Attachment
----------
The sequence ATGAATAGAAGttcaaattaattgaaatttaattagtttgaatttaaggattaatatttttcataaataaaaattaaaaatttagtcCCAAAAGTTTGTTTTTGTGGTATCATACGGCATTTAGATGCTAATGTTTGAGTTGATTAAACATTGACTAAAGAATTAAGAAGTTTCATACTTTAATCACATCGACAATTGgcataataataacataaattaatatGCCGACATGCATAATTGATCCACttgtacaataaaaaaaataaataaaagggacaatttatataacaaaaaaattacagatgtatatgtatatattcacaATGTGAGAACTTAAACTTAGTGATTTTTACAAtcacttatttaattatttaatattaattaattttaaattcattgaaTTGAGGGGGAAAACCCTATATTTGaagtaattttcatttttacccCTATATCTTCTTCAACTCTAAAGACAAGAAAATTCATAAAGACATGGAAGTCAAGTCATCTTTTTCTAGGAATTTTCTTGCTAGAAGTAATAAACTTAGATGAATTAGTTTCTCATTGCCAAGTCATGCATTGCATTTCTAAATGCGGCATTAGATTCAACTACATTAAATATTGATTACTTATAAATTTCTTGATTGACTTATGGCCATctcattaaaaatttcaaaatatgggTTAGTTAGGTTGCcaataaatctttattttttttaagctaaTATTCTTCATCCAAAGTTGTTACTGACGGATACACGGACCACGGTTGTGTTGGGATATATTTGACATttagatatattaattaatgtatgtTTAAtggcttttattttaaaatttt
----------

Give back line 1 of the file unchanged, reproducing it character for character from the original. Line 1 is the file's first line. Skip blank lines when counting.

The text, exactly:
The sequence ATGAATAGAAGttcaaattaattgaaatttaattagtttgaatttaaggattaatatttttcataaataaaaattaaaaatttagtcCCAAAAGTTTGTTTTTGTGGTATCATACGGCATTTAGATGCTAATGTTTGAGTTGATTAAACATTGACTAAAGAATTAAGAAGTTTCATACTTTAATCACATCGACAATTGgcataataataacataaattaatatGCCGACATGCATAATTGATCCACttgtacaataaaaaaaataaataaaagggacaatttatataacaaaaaaattacagatgtatatgtatatattcacaATGTGAGAACTTAAACTTAGTGATTTTTACAAtcacttatttaattatttaatattaattaattttaaattcattgaaTTGAGGGGGAAAACCCTATATTTGaagtaattttcatttttacccCTATATCTTCTTCAACTCTAAAGACAAGAAAATTCATAAAGACATGGAAGTCAAGTCATCTTTTTCTAGGAATTTTCTTGCTAGAAGTAATAAACTTAGATGAATTAGTTTCTCATTGCCAAGTCATGCATTGCATTTCTAAATGCGGCATTAGATTCAACTACATTAAATATTGATTACTTATAAATTTCTTGATTGACTTATGGCCATctcattaaaaatttcaaaatatgggTTAGTTAGGTTGCcaataaatctttattttttttaagctaaTATTCTTCATCCAAAGTTGTTACTGACGGATACACGGACCACGGTTGTGTTGGGATATATTTGACATttagatatattaattaatgtatgtTTAAtggcttttattttaaaatttt